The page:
According to the radical conservative Christian right in the US feminism and gay rights are contributing to fatherlessness and will make talk of Father’s Day into hate speech.
This is totally ridiculous. These people are making stuff up in an attempt to hold on to a mythological past in which fathers paid the bills and mothers maintained spotless homes while cooking elaborate dinners and the children were seen and not heard.
There is no single definition of family and no single right way to be a parent. These are the people who have made a concerted effort to make feminism into a dirty word and convince the world that women who stand up for themselves and demand equal treatment are man-haters with hairy legs. Many of these conservatives who are trying to hold on to the world of Mad Men are women-haters who have hairy legs.
Feminism is about equality for women and since the people women are equal to are men, it is also about equality for men. Equality doesn’t work if one half of the population is more equal that the other half.
Feminism is about pushing back against these constructs that tell us that women should wear dresses and look after kids while men work 80 hours a week and acknowledge the kids on the weekends by asking them to be quiet.
Feminism is about recognizing that not all families are comprised of a married mother and father and 2.5 kids. This is of course what really irritates the people trying to hold on to this idea of family bliss.
As a feminist with hairy legs I support the goals of feminism because they lead to me being a more involved dad. If we are to achieve equality for men and women we must achieve it in all areas of life, especially when it comes to parenting. Feminism does not contribute to fatherlessness. It contributes to fatherfullness (back off that is a totally legit word) by requiring fathers to step up and be equal partners in parenting. If I am changing diapers, helping with homework, doing a puzzle with my kids, etc. it means that my partner can be doing other things that are not necessarily tied to children. She can pursue her own goals distinct from motherhood.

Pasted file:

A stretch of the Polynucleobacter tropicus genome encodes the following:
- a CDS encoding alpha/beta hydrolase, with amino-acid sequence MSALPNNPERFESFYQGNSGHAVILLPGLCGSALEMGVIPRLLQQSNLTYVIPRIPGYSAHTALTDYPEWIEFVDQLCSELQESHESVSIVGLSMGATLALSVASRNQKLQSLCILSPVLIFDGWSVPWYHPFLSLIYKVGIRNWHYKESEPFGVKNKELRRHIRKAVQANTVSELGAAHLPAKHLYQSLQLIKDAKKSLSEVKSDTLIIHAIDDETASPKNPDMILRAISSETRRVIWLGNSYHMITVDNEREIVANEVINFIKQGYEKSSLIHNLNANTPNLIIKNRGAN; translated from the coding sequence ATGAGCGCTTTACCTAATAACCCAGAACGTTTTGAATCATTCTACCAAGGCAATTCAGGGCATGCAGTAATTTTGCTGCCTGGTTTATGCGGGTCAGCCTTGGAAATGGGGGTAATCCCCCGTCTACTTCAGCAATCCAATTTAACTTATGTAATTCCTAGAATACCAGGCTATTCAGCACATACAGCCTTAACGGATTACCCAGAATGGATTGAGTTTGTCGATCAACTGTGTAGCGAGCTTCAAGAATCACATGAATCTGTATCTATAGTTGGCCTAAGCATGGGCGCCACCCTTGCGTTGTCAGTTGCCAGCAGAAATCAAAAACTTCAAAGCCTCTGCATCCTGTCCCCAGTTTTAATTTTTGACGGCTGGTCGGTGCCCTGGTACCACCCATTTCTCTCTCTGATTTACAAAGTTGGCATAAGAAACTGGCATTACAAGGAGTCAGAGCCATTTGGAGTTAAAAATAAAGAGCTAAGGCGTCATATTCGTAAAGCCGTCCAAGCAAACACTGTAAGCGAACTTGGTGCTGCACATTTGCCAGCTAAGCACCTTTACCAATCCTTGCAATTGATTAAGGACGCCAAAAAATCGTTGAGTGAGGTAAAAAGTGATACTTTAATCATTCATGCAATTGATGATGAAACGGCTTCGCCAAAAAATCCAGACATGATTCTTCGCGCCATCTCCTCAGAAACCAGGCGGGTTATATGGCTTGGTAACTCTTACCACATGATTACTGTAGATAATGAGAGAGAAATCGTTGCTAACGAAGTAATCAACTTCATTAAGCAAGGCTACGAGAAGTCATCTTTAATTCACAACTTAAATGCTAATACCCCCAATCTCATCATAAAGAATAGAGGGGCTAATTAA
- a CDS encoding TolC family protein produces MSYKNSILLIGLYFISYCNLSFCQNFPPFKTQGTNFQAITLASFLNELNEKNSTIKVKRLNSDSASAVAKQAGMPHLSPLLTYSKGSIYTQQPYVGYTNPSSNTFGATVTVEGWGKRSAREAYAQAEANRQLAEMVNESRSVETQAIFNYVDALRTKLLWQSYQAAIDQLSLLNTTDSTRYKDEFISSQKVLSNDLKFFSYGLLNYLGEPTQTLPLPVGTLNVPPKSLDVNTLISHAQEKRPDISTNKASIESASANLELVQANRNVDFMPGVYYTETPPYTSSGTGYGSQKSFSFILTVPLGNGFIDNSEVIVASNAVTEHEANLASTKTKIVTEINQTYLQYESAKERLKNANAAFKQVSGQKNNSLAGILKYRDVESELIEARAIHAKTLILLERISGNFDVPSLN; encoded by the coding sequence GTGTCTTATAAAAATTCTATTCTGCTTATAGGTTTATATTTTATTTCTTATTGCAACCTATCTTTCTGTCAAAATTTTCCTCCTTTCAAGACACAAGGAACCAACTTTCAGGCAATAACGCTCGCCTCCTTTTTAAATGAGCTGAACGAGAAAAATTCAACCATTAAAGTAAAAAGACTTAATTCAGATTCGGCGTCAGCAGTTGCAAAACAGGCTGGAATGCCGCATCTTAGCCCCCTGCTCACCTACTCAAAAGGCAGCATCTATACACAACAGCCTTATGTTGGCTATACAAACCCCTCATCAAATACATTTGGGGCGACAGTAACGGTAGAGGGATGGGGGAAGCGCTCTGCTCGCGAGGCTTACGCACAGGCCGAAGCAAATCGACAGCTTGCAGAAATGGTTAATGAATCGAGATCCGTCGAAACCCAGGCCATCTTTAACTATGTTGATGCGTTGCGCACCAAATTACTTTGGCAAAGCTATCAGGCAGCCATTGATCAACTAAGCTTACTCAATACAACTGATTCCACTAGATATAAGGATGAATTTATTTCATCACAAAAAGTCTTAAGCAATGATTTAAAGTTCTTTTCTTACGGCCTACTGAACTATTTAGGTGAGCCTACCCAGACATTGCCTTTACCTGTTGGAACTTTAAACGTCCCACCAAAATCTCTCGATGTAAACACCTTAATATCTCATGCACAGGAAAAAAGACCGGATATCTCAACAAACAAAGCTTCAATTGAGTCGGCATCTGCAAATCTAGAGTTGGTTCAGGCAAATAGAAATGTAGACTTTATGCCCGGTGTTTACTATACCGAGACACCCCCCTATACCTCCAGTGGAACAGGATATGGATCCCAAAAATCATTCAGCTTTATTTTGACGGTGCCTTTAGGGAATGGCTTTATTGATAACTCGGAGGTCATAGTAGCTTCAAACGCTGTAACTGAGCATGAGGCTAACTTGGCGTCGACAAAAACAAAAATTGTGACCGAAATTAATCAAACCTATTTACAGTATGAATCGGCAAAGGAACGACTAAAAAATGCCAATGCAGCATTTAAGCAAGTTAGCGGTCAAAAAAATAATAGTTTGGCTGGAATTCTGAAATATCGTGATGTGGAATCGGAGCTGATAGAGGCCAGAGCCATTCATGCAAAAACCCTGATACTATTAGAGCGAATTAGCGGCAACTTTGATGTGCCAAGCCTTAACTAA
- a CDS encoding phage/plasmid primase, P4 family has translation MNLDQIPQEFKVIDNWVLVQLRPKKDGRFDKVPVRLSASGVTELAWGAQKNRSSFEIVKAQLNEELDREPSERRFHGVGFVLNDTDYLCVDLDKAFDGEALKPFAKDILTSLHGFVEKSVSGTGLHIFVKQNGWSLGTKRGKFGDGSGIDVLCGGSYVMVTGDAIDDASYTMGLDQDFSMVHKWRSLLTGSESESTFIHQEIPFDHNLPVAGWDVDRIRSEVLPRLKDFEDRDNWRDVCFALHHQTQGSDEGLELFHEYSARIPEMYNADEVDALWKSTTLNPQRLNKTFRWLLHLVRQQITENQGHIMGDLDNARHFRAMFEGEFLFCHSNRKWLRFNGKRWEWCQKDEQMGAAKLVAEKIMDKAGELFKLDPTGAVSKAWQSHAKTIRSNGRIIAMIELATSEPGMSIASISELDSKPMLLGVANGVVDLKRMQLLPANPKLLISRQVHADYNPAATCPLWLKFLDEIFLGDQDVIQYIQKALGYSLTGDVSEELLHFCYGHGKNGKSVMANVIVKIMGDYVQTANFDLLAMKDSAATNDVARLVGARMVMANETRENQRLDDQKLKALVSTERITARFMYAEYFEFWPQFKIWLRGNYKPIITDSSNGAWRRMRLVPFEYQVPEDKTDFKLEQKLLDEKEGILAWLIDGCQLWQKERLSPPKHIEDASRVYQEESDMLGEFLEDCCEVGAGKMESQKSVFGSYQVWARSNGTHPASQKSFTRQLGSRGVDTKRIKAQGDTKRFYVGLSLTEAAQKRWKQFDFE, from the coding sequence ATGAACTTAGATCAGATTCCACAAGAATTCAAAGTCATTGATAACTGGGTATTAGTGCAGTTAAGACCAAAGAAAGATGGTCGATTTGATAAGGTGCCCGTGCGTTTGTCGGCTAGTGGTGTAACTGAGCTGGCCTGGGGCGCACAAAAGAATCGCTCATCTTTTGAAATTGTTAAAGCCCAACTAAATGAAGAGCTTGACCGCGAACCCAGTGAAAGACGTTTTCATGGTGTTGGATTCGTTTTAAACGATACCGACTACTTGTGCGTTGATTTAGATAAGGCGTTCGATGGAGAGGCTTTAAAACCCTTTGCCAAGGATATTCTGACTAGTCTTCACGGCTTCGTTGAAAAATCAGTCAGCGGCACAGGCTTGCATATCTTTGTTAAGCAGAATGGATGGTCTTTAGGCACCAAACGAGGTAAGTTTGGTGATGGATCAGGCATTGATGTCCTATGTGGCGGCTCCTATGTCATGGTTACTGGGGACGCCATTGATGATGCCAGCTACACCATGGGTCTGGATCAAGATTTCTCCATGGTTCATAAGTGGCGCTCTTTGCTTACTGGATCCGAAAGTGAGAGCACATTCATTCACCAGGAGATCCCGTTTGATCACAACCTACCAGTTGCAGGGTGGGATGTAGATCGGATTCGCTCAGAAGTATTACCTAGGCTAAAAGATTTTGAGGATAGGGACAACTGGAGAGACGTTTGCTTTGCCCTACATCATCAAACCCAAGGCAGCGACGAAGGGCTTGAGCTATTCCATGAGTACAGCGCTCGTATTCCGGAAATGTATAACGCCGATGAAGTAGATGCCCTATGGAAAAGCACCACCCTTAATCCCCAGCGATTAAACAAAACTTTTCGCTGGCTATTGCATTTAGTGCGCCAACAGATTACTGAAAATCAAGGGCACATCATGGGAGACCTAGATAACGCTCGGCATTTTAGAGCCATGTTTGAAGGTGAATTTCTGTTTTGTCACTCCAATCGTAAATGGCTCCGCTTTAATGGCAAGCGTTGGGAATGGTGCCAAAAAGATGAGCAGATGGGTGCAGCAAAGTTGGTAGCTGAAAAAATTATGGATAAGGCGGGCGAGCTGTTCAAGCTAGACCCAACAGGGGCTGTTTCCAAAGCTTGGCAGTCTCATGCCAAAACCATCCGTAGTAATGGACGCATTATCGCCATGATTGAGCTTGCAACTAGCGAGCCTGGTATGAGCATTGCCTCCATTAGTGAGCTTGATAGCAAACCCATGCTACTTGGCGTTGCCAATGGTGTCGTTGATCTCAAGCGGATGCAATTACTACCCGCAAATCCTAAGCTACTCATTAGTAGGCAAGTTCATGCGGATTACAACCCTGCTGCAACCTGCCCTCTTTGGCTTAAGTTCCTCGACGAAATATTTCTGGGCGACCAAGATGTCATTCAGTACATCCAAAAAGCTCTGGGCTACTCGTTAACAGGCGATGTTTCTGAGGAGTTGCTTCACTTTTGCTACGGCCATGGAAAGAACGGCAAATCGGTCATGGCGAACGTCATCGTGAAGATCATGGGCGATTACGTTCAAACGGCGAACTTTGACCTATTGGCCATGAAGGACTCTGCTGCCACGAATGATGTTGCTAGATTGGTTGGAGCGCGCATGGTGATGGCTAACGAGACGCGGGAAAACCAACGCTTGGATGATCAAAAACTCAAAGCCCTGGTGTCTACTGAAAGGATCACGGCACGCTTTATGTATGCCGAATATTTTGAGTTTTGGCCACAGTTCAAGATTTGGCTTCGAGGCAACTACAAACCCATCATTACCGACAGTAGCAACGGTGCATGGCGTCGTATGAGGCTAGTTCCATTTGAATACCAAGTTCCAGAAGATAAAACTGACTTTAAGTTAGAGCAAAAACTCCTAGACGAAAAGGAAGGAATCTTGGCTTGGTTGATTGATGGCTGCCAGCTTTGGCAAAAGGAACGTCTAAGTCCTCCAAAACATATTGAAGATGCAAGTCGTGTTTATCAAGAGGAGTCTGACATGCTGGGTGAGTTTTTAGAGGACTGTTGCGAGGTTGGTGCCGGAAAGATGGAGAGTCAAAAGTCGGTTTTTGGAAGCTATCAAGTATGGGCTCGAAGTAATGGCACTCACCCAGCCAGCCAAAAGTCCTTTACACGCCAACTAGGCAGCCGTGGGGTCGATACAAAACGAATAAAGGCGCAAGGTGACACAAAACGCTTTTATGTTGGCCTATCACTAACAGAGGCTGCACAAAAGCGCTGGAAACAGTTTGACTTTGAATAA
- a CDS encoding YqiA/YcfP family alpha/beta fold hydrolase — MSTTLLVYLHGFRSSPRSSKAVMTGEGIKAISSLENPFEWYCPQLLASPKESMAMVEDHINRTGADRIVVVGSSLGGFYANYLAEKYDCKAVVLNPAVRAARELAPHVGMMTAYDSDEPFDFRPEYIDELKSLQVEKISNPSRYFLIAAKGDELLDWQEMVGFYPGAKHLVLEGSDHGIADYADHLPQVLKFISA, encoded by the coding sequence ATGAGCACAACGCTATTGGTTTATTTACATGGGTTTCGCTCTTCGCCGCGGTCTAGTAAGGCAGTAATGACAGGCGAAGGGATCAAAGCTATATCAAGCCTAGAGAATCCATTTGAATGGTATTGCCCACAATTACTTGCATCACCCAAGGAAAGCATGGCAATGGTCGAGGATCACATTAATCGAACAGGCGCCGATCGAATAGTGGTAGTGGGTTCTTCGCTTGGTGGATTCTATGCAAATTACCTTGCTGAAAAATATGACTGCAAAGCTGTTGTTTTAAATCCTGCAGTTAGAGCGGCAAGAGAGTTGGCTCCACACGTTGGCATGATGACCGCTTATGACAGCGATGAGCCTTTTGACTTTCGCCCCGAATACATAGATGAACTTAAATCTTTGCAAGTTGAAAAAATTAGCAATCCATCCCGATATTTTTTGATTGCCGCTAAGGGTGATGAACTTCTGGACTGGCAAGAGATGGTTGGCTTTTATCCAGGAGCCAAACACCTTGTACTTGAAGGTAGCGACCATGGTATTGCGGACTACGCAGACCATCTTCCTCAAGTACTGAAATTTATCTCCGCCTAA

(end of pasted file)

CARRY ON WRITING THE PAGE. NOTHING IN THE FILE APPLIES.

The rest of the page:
Engaged fathers set examples for their sons and daughters to emulate. If I show my daughters what an engaged father and equal parenting looks like by example then hopefully they will seek out partners who will be equally supportive of them and not expect them to live a June Cleaver life.
Feminism encourages women to escape from that stereotype by giving fathers space to learn and grow and break out of our own socially-defined stereotypes and be good fathers.
Likewise the Conservative fear of queer parents is totally unfounded. “Many studies have demonstrated that children’s well-being is affected much more by their relationships with their parents, their parents’ sense of competence and security, and the presence of social and economic support for the family than by the gender or the sexual orientation of their parents.”
The gay rights movement – coincidentally also about equality and breaking down stereotypes – has not hindered fatherhood in any way. In fact it has enabled men and women to become parents who might not otherwise have had that opportunity because of outdated laws restricting their ability to become parents. Of course there are still many places in the United States and throughout the world where these barriers still exist, although they are coming down.
Parenting is about stepping up. Feminism and the LBGTQ movement are about empowerment. The success of these movements depends on people stepping up. Parents need to step up for themselves, their partners and most importantly their kids. Feminism and the LBGTQ empower parents in all sorts of families to break out of stereotypes and be better parents for their kids and better supports for their fellow parents.
Feminism empowers me to step up and claim my role as a hairy-legged, engaged parent and by doing so, free my partner to pursue her passions and space as an equal.
[bctt tweet="Feminism empowers me to be a better father."]